Team:Munich

PHACTORY

Abstract

Antimicrobial resistance is a major emerging threat as reported by the WHO. Worldwide implementation of bacteriophage therapy, a 100-year old treatment employing the natural enemies of bacteria, is impeded by the lack of common manufacturing procedures which meet international quality and safety standards. Based on synthetic biology we created Phactory, a cell-free molecular assembly line for bacteriophages. We demonstrate expression of several phages including T7, MS2 and 3S at clinically relevant concentrations. Exploiting the open nature of cell-free systems, Phactory enables modular composition of bacteriophages with engineered proteins while remaining GMO-free. We developed a quality control structure utilizing state-of-the-art bioinformatics, as well as purification and encapsulation protocols. To expand our production variety while reducing cost, we optimized and engineered home-made E. Coli cell-extract. Compared to traditional manufacturing procedures, Phactory requires 2.5% of the production volume and demands no special biosafety regulations to yield bacteriophages ready for therapy.

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Cell-free extract engineering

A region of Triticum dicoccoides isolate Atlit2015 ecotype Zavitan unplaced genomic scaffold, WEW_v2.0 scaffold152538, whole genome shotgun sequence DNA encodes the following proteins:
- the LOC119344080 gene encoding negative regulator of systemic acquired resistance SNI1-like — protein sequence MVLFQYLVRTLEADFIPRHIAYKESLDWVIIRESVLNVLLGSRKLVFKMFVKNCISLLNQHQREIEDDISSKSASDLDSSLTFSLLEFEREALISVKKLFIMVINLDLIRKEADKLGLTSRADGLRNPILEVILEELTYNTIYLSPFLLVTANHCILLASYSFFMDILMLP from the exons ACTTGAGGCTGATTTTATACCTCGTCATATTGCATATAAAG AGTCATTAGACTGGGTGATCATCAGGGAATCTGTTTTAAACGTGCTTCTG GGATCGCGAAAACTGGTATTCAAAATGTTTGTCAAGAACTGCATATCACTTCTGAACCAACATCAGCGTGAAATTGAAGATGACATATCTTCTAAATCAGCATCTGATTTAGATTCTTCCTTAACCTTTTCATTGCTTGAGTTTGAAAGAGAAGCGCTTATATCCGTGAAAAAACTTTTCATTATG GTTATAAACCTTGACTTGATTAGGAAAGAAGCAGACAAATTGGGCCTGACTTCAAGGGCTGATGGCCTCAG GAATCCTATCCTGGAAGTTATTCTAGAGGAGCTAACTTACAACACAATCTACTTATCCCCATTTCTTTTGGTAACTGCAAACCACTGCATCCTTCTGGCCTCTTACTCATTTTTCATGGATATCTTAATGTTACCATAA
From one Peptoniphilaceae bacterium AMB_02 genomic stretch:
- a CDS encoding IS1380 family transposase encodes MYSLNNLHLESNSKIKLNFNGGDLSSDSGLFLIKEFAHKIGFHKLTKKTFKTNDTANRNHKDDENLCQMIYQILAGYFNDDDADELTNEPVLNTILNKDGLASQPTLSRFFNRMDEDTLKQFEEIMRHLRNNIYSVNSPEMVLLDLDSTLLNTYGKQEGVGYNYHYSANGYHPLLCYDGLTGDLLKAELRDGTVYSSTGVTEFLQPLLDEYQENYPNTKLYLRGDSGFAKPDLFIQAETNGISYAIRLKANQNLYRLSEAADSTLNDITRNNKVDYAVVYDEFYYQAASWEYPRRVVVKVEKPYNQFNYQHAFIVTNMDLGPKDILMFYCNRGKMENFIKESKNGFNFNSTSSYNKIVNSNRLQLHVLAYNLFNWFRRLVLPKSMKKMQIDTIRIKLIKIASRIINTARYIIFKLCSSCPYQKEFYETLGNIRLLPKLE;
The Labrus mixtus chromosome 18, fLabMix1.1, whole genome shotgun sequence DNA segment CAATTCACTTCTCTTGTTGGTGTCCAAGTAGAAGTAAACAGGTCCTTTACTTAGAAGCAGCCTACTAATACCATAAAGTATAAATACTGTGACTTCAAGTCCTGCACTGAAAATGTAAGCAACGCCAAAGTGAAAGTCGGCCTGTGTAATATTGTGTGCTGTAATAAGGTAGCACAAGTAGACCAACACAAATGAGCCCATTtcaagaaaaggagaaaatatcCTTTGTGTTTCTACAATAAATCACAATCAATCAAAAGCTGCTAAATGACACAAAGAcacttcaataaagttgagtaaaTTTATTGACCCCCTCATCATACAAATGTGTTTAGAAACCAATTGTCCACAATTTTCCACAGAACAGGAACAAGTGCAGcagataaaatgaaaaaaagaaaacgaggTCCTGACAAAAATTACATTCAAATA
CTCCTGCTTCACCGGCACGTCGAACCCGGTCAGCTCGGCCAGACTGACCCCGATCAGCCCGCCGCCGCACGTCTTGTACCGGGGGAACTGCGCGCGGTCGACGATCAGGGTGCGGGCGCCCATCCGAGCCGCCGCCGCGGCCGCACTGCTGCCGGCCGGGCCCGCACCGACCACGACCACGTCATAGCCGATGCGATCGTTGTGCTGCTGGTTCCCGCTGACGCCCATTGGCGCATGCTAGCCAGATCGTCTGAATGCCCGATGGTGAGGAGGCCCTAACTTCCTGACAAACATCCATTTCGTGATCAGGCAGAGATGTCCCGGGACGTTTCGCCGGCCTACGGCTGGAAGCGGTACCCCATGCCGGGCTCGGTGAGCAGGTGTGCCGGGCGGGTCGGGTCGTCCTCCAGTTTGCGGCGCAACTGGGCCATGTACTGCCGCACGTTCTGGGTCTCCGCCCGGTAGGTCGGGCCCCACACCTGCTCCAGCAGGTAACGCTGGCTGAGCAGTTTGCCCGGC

One Problem of cell extract, is the stability of linear DNA. In escherichia coli, endogenous and exogenous linear DNA are differentiated by specific proteins, such as the recombinase complex RecBCD. It recognizes genomic double strand breaks via a specific sequence of 8 bases called Chi-site and prepares the DNA for homologous repair. However, foreign DNA lacks the Chi-site and is therefore degraded by RecBCD. For experiments in cell extract expensive and inefficient inhibitors are used. Since a knockout of RecBCD is lethal, we chose to modify the enzyme to enable selective depletion after cell lysis. Therefore, we came up with several depletion strategies:

Cell free protocol optimization

The financial advantage of producing home-made cell extract for in vitro protein expression is virtually reversed by the fact that it is tedious and time-consuming, with huge batch to batch variations of the resulting product. Therefore, our objective is to optimize the protocol for self-made cell extract from E. coli, by simplifying time consuming steps while eliminating the central sources of variation during the preparation process. The focus of our effort is to determine the influence of cultivation conditions on extract quality and optimizing the cell lysis for speed, protein yield and nal product quality. By implementing novel ways of extract characterization, we aim to gain a deeper understanding of cell-free systems.

Phage engineering and phage assembly in TX/TL

Generation of a universal platform for phage engineering: Our TX-TL system is superior to conventional bacterial based phage production in the following aspects:
 - Assembly of phages in vitro
 - Exchange of phage fibers in vitro
 - Establishment of homogeneous phage batches
 - Reduction of endotoxins within phage batches We will exemplarily engineer a non lytic fluorescent T7 phage, which targets a non primary E. coli strain.

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